HC Deb 14 February 1979 vol 962 cc1114-6
4. Mr. Christopher Price

asked the Secretary of State for Foreign and Commonwealth Affairs what recent action he has taken to support Dr. Waldheim's initiative for a solution in Cyprus.

The Minister of State, Foreign and Commonwealth Office (Mr. Frank Judd)

The Government are keeping in close touch with Dr. Waldheim, the Cyprus parties, and other interested Governments, about progress towards a resumption of intercommunal negotiations. We have made clear our full support for Dr. Waldheim's efforts.

Mr. Price

Is my hon. Friend aware that the Greek Cypriots side has accepted without any reservations at all Dr. Waldheim's agenda, whereas the Turkish Cypriots have submitted reservations which have so far prevented the resumption of these talks? In these circumstances, does he really think it sensible for Britain to participate in the massive economic aid towards Turkey, because the Prime Minister said on his return from Guadeloupe that although there was no formal linkage he very much hoped that the Cyprus negotiations and the aid to Turkey would go hand in hand?

Mr. Judd

The United Kingdom Government, together with the Governments of the United States and Canada, have been closely following the prospects for restarting the negotiations. We are determined to do all that we can to assist in this matter and we have our own proposals available as a basis for detail in this respect. We must persevere in trying to get the parties together. I hope my hon. Friend will feel that the preservation of democracy in Turkey stands on its own merits as an issue worth our support.

Mr. James Lamond

Has my hon. Friend noticed the gross violation of human rights in Cyprus, both in the South and more clearly in the North? Does he realise that his and his right hon. Friends' stand on human rights—the speeches that they make and the books that they write—loses a little credibility when they stand idly aside and disregard the violations in Cyprus?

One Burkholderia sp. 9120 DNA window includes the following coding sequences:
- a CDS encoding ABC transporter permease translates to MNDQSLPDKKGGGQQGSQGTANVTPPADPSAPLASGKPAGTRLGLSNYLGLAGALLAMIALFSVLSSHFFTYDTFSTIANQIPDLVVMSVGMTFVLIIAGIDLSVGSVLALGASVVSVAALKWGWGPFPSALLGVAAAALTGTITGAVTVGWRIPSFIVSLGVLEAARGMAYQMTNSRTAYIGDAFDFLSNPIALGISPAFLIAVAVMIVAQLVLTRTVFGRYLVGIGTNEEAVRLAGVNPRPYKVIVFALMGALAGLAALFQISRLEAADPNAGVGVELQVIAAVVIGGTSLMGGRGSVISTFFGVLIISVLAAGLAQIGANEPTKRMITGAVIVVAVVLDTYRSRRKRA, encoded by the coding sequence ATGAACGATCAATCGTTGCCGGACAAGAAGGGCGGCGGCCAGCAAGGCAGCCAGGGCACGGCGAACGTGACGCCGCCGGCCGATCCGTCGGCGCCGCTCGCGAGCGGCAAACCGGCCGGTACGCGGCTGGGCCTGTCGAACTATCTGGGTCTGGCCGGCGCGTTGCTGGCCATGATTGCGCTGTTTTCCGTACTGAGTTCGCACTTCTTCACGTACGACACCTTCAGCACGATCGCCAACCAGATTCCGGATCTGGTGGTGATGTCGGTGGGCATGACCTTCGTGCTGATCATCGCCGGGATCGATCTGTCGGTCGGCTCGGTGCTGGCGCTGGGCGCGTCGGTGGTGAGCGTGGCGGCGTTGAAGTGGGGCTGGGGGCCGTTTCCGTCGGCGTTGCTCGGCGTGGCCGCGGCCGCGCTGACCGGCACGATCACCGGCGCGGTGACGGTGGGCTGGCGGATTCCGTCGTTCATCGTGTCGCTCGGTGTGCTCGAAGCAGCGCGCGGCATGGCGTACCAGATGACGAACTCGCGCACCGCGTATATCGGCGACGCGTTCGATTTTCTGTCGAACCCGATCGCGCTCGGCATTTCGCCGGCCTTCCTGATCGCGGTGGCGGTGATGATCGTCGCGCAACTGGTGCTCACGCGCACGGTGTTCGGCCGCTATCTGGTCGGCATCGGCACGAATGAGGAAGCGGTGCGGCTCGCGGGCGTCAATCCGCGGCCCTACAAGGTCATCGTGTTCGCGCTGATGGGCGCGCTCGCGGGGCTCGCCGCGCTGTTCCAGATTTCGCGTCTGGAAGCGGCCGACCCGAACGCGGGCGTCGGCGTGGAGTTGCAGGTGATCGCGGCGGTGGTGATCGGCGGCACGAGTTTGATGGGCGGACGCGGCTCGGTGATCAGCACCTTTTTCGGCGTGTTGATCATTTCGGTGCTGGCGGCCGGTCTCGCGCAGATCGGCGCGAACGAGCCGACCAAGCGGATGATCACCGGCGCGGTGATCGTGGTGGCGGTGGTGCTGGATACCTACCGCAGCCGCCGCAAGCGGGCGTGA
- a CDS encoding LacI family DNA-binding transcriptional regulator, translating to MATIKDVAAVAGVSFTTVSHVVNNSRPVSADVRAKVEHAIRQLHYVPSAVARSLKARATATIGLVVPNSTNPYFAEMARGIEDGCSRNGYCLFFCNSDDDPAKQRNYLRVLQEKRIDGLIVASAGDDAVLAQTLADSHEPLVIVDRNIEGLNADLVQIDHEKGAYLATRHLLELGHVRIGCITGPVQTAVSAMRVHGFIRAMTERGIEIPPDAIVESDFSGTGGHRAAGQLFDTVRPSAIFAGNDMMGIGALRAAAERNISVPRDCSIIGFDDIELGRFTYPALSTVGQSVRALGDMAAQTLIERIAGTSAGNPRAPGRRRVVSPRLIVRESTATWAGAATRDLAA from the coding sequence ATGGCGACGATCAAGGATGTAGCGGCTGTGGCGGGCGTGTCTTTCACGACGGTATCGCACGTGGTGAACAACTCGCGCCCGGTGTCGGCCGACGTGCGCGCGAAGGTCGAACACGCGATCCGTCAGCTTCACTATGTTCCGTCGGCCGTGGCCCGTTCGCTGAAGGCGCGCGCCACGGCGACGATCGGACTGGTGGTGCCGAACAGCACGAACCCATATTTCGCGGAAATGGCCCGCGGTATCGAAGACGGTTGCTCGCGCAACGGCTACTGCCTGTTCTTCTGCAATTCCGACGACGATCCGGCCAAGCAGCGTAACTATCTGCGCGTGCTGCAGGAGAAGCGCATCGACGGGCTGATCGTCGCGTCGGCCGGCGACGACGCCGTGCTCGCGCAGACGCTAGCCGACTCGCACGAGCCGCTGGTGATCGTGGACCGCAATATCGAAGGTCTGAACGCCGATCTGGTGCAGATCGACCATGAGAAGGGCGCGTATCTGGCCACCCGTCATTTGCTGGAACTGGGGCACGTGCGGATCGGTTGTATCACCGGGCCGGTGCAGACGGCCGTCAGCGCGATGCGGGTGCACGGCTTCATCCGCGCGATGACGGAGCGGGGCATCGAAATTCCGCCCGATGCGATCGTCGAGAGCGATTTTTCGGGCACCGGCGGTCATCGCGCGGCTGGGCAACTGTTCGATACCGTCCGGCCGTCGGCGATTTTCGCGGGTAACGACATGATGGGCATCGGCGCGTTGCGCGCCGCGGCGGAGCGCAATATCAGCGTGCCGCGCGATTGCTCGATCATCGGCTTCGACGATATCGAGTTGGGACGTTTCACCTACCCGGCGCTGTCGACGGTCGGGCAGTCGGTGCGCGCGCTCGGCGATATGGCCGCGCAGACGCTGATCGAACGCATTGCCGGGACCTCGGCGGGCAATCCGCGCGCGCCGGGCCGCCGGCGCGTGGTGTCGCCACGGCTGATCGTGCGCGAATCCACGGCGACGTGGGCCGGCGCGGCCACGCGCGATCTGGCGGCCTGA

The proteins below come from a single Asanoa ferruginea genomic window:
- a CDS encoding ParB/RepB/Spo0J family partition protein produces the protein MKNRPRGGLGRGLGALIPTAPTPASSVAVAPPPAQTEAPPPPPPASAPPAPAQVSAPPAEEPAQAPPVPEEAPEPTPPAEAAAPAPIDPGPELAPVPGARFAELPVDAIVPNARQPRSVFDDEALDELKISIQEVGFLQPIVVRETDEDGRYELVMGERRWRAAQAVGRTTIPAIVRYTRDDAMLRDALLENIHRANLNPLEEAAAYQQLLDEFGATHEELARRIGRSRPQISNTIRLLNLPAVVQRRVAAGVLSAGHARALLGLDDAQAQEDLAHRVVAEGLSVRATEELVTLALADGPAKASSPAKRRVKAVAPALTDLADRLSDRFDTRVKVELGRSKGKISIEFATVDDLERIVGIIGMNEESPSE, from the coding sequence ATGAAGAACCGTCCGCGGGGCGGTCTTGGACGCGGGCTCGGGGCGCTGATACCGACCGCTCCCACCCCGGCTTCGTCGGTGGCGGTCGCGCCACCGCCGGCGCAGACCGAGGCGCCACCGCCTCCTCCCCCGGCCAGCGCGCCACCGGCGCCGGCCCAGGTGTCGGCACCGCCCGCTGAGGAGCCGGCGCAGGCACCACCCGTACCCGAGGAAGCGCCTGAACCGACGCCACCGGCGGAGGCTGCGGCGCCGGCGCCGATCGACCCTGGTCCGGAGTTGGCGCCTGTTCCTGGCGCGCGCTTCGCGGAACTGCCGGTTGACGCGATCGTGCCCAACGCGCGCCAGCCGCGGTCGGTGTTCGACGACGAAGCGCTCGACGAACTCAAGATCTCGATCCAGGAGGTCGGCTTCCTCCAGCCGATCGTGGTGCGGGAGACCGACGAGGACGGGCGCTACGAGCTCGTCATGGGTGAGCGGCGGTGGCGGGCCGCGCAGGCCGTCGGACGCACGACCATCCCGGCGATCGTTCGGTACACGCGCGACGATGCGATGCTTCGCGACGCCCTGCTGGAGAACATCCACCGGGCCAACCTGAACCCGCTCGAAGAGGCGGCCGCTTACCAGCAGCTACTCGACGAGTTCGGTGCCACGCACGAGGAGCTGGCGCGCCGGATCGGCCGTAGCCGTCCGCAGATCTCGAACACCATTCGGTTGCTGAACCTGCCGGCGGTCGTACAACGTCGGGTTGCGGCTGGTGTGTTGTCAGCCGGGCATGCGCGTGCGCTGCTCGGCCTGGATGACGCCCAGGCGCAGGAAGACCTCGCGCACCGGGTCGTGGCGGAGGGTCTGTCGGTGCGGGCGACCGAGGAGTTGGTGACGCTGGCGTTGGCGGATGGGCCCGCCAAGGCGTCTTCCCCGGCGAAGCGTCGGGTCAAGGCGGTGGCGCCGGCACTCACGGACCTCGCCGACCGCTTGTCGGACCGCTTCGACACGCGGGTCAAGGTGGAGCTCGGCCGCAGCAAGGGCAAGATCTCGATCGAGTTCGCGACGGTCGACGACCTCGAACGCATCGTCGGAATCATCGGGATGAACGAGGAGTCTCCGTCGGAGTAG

Mr. Judd

If that were true it would be a serious allegation. It is not true. We have done all that we can to support international efforts to resolve the humanitarian problems. We are now convinced that the best way of doing this will be in the context of a general settlement. In the meantime, we are sorry that the parties themselves have not yet been able to reach practical arrangements for investigating the breaches of human rights which concern us all.

Mrs. Knight

Does the Minister recognise that there still exist the gravest and greatest difficulties for persons who have come over here as political refugees from Cyprus and who are expected to return now? Will he please think again about directing some of them to return home, as he has some of my constituents, who really could not possibly safely return at this time?

Mr. Judd

I am sure the hon. Lady will agree with what I said a moment ago. If people are to have the prospect of real security and peace in their homes in Cyprus, it underlines the urgency of achieving a general political settlement and the importance of us all doing all that we can to persuade the parties to come together and start working on Dr. Waldheim's proposals, supported by the more detailed ideas put forward by ourselves, the Americans and the Canadians.